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Improved General and Height-Specific Quality of Life in Children With Short Stature After 1 Year on Growth Hormone.

OBJECTIVE: Short stature in children and adolescents may lead to social and emotional stress, with negative effects on quality of life (QoL). GH treatment may improve QoL through height normalization. Our objective here was to evaluate general and height-specific QoL after 1 year of GH treatment.

DESIGN: Prospective, single-center, observational cohort study.

METHODS: Children ≥ 4 years of age starting GH at our center from 2012 to 2015 to treat short stature were studied. Patients with serious diseases, syndromic short stature, or developmental delay were excluded. At treatment initiation and 1 year later, patients and their parents completed the general PedsQL 4.0 and height-specific Quality of Life in Short Stature Youth (QoLiSSY) questionnaires. Correlations between self-report and parent-report scores and between height gain and QoL improvements were assessed based on Pearson correlation coefficients.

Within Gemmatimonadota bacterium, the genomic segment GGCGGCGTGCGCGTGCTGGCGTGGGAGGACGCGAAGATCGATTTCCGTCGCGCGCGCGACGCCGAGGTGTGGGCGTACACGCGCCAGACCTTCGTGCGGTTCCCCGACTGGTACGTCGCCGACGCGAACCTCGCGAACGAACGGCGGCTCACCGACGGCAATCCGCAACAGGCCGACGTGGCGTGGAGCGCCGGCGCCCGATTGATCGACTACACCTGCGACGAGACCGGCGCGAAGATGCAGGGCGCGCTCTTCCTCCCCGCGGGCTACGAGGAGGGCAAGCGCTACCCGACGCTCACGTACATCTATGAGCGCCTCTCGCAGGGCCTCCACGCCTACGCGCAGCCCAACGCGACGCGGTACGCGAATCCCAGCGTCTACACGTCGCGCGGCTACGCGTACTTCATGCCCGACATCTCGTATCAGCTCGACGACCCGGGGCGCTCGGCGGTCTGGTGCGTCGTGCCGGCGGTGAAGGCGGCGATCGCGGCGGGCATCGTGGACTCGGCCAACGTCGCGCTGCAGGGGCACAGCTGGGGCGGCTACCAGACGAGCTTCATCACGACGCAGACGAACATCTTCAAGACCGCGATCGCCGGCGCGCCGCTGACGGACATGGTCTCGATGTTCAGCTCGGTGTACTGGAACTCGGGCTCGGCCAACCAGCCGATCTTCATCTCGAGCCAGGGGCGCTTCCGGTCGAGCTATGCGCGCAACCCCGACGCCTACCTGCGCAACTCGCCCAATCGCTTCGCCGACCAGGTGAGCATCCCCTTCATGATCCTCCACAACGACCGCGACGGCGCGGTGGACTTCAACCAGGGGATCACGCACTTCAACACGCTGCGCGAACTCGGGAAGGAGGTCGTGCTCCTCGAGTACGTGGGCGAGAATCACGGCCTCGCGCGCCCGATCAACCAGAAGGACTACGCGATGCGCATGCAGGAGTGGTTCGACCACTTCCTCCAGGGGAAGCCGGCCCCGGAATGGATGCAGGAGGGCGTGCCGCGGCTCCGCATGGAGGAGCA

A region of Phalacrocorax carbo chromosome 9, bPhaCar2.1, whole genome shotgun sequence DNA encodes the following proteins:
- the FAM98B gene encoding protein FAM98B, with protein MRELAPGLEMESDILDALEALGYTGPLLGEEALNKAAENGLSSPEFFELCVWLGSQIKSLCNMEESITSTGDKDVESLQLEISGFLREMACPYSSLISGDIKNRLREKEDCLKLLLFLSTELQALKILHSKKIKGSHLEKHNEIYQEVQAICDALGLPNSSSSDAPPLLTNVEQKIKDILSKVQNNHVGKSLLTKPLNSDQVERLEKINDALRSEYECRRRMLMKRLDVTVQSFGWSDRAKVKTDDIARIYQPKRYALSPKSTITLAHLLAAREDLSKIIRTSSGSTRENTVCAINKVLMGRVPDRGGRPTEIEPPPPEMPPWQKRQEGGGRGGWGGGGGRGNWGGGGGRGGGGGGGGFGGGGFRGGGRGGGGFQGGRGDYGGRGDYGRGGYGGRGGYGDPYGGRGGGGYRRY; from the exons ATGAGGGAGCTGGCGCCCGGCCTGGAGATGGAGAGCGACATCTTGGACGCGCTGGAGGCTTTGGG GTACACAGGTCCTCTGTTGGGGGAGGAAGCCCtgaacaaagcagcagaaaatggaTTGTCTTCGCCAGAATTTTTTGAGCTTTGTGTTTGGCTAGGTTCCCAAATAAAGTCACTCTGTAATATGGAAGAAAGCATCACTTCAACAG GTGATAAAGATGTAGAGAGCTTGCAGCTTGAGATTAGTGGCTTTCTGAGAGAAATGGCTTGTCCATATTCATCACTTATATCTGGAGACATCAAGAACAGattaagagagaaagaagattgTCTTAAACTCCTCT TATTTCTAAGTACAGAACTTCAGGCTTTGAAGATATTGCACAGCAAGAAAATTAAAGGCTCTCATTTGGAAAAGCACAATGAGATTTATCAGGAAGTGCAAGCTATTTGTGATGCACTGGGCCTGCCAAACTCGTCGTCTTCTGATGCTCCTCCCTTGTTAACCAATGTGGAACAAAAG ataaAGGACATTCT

RESULTS: Seventy-four children (42 boys, 32 girls), median age (± SD), 10.2 ± 3.0 years (range, 4.1 to 16.6 years), were included. The self-report PedsQL indicated significant improvements in emotional (P = 0.02) and social (P = 0.03) QoL. As assessed by the QoLiSSY, children reported improvement of social QoL (+0.2 SD; P = 0.04), and parents reported improvement of children's physical (+0.1 SD; P < 0.0001), emotional (+0.3 SD; P < 0.0001), and social (+0.3 SD; P < 0.0001) QoL. Height SD score (SDS) gains showed moderate positive correlations with QoLISSY self-report score gains (R = 0.53, R2 = 0.28; P < 0.001) and QoLISSY parent-report gains (R = 0.60, R2 = 0.41; P < 0.00001).

CONCLUSIONS: After 1 year of GH treatment, children had significant gains in emotional and social QoL, as assessed by a general self-report questionnaire and height-specific parent-report questionnaire.

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